Thirty years after the nation's worst nuclear disaster at Three Mile Island, U.S. lawmakers are back to praising nuclear power as a safe, alternative energy source to foreign oil.
When a nuclear reactor's water pump malfunctioned at the Three Mile plant near Harrisburg, Pa., on March 28, 1979, faith in nuclear energy shattered and the industry spiraled into a meltdown.
The accident caused nuclear power costs to skyrocket and prompted plans for new plants to be scrapped.
Now, three decades later, fears about climate change have prompted American leaders to once again tout nuclear power as a good source of energy and one that can wean the country off its dependence on oil from overseas.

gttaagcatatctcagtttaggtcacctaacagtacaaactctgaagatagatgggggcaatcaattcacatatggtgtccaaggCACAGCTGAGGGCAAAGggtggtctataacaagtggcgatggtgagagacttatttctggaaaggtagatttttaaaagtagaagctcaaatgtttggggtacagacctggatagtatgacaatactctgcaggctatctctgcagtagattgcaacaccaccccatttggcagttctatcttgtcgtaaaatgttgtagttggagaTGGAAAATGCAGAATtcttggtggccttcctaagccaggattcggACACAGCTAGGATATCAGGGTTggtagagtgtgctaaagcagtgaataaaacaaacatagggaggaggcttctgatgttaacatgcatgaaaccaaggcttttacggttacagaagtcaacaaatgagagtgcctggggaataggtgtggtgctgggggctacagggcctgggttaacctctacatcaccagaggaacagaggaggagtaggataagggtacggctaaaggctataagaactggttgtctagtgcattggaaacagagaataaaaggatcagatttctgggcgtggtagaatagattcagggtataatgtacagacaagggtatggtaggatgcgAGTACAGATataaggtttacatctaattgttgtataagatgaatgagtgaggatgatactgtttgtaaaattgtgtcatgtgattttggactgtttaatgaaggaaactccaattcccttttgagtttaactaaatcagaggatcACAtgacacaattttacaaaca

Officials point to the fact that it's the only major form of power that is free of emissions, capable of generating large quantities of electricity and reliable and effective in all sorts of weather.
Lawmakers insist they've learned from the massive Three Mile Island mistake and have since been placing a greater emphasis on nuclear plant safety, according to The Philadelphia Inquirer.
The industry has expanded by spending $4 billion and generating 15,000 jobs in recent years, Nuclear Energy Institute spokesman Tom Kauffman told the newspaper. Seventeen companies have applied with the Nuclear Regulatory Commission to build 26 reactors.